Title: Amos T. Akerman to E. Harmon, 19 November 1870
Date: November 19, 1870
Source: Transcribed from digital images or a microfilm reproduction of the original item. For a description of the editorial rationale behind our treatment of the correspondence, see our statement of editorial policy.
Location: National Archives and Records Administration
Whitman Archive ID: nar.01487
Contributors to digital file: Elizabeth Lorang, Vanessa Steinroetter, John Schwaninger, and Nima Najafi Kianfar
November 19, 1870.
Mr. E. Harmon,
I have received your letter of the 27th ultimo, enclosing a copy of a letter from the Third Assistant Postmaster General to you, dated September 24, 1870.
Your letter is mainly occupied with blaming a supposed Opinion of mine on the subject of Patent Rights. When an Opinion has been given, in this Department, upon the call of another, and transmitted to the Department that called for it, the control of this Depart. has ceased, and all discussion with this department upon the propriety of it, personally, or by correspondence, is useless.
The letter to you from the Post Office Department, of which you enclose a copy to me, states that the Attorney General had been consulted. It is true that the Attorney General had been verbally consulted by the Postmaster General upon the construction of an Act of Congress relating to contracts with the Post Office Department. The letter does not state, nor would it be true in fact, that the Attorney General was consulted upon the subject of Patent Rights.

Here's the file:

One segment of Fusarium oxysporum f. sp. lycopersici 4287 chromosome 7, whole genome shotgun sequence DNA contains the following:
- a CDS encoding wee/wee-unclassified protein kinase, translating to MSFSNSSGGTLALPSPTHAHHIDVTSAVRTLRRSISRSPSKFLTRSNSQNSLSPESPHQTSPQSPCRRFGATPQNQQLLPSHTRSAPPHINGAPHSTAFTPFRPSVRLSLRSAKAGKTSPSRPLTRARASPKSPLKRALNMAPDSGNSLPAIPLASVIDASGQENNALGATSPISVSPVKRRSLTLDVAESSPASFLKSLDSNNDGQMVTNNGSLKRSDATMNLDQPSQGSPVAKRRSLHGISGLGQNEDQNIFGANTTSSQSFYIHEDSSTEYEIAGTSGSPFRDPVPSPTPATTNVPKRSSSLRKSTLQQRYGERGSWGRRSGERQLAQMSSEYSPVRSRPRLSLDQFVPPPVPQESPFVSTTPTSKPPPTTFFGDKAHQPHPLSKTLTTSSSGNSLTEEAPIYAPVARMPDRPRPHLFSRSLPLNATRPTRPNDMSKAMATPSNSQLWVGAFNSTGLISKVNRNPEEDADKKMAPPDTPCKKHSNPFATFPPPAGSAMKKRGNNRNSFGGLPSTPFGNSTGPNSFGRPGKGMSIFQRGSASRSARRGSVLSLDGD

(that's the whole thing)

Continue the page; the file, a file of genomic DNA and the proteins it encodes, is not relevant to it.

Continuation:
Your letter informed me that the prospects of a certain Senator, as a public man, were blasted by a proposition which he made in relation to the property of patentees, and you add to that information that my supposed decision in this case will alarm the same class of property holders, and that the alarm of One Thousand Million Dollars is apt to make itself felt in this country, at the ballot box, and on public opinion and legislation.
Should you have occasion to correspond further with this Department, it is proper that you should know that such considerations are wholly without influence here. When properly called on for an Opinion as to the law, the only inquiry here is, What is the law? And communications which assume that political prospects or elections, or public opinion, will cause a deflection in that inquiry, will receive no attention.
Very respectfully, &c.
A. T. Akerman,
certain letter acknowledged [&?] answered.